The annual report of the National Registry of Deliberate Self-Harm’s revealed there were 12,010 incidents of self-harm recorded in emergency departments last year, representing a 2 per cent decrease on the previous year.

However, the self-harm rate were still 12 per cent higher than that recorded prior the downturn.

According to the registry, women aged in their late teens and men in their early 20s were most likely to hurt themselves.

The most common method used in self-harm, accounting for 69 per cent of all cases, involved an overdose of medication, with women being overrepresented, the report.

A separate report by the Suicide Support and Information System (SSIS) recorded incidences of two suicide death clusters in 2011 in Co Cork, with 13 in one 23km radius over three months, and seven over two months in a 28km area.

Minister of State with responsibility for Mental Health Kathleen said deaths by suicide were a concern to everyone.

“We have all been made aware of suicide a some stage in our lives, whether it was a family member, friend or a member of our community,” she said.

“The challenge of reducing suicide rates demands a very comprehensive and multi-layered response, with interventions at different levels and involving a range of stakeholders.”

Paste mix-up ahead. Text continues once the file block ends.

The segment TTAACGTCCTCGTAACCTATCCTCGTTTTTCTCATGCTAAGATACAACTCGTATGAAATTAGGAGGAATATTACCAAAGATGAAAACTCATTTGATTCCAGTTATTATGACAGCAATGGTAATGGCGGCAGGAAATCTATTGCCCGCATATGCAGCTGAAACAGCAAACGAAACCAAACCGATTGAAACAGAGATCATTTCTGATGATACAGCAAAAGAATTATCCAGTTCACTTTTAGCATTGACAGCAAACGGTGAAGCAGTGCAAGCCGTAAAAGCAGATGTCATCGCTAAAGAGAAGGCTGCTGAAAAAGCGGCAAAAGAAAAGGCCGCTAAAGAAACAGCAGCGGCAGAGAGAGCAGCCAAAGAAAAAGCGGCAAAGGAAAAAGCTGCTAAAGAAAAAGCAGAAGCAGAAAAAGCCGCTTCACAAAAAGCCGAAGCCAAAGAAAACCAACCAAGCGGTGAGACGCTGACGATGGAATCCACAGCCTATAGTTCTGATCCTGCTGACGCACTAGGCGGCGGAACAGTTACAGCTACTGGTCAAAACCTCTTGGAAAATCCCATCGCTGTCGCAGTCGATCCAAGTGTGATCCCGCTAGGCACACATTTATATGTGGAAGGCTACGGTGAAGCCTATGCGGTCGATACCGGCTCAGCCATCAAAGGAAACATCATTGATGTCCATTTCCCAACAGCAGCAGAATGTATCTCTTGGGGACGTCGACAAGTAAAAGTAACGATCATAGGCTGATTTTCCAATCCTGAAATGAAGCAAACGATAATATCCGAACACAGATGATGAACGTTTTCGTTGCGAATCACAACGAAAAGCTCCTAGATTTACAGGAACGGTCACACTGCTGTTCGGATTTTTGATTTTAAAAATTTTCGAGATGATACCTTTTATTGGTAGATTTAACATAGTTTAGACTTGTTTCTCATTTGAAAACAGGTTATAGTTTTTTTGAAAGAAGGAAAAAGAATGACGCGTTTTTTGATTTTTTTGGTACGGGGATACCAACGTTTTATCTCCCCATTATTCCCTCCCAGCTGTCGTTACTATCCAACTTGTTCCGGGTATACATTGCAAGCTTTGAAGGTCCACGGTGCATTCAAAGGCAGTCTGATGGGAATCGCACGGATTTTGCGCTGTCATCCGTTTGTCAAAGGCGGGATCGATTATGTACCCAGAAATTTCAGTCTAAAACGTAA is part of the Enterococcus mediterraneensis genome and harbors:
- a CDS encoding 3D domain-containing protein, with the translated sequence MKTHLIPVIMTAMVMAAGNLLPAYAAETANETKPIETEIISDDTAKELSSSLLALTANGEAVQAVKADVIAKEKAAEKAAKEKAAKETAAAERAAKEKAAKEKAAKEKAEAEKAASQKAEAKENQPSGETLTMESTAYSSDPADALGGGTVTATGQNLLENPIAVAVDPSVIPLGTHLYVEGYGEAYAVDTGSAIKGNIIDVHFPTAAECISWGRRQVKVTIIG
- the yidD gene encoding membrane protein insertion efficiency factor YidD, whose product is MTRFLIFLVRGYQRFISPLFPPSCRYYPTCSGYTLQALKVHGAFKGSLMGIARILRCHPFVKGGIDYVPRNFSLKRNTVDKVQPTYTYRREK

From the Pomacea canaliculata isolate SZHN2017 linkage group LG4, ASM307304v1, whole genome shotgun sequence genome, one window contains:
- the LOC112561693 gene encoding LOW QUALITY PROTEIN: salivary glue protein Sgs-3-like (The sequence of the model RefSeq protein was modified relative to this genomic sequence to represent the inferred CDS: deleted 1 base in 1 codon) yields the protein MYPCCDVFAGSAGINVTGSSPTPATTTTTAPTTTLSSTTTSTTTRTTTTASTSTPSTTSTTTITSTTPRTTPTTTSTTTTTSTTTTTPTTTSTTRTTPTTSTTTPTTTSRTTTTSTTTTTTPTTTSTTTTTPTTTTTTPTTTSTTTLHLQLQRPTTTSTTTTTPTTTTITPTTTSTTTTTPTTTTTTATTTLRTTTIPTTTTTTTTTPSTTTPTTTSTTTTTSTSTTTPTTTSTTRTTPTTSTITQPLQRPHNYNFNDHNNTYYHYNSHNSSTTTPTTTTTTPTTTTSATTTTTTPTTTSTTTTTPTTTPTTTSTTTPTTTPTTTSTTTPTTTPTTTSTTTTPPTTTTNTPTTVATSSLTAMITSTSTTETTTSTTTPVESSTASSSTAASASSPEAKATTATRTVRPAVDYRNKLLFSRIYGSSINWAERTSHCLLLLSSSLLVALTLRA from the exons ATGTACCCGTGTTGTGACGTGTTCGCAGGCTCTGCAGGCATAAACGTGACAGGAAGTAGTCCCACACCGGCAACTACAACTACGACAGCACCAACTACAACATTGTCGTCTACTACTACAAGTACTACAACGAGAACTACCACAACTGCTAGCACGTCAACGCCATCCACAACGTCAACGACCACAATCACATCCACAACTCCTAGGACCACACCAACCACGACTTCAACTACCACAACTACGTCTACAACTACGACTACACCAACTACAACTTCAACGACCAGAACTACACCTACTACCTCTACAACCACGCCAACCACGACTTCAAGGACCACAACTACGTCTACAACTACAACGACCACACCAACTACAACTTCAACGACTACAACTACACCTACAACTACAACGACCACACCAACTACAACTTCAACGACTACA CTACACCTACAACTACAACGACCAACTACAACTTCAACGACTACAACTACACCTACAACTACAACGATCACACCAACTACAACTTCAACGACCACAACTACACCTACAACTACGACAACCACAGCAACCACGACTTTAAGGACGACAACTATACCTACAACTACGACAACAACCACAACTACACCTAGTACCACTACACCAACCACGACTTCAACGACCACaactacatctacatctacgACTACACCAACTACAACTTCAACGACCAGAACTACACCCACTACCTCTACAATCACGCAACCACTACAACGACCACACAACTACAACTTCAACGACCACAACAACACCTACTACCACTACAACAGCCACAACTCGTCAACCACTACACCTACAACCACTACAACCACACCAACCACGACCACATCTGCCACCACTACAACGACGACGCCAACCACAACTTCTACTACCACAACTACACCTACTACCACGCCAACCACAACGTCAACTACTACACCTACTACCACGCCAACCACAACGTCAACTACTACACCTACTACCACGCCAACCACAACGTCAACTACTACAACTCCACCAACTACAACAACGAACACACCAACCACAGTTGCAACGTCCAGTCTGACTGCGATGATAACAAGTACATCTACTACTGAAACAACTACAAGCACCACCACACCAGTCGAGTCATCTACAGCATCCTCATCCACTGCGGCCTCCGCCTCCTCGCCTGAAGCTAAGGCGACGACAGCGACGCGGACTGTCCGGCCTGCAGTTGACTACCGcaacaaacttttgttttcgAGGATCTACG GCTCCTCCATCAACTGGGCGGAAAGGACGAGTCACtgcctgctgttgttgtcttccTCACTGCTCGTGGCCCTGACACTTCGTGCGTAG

Some advice on getting rid of wasps and a scary prediction for next year!

   

Wasps are a real nuisance at this time of the year, and unfortunately, they’ll be buzzing around annoying us for another month before they disappear for the winter. 

Rentokil says has been experiencing an increase in call-outs relating to wasps this year, in comparison to the last two years and predicts that next year will be an even bigger year for wasps. Over

Wasps are beneficial insects at the beginning of the season (May/June), as they are insectivorous they act as natural pesticides, killing other harmful insects such as greenfly.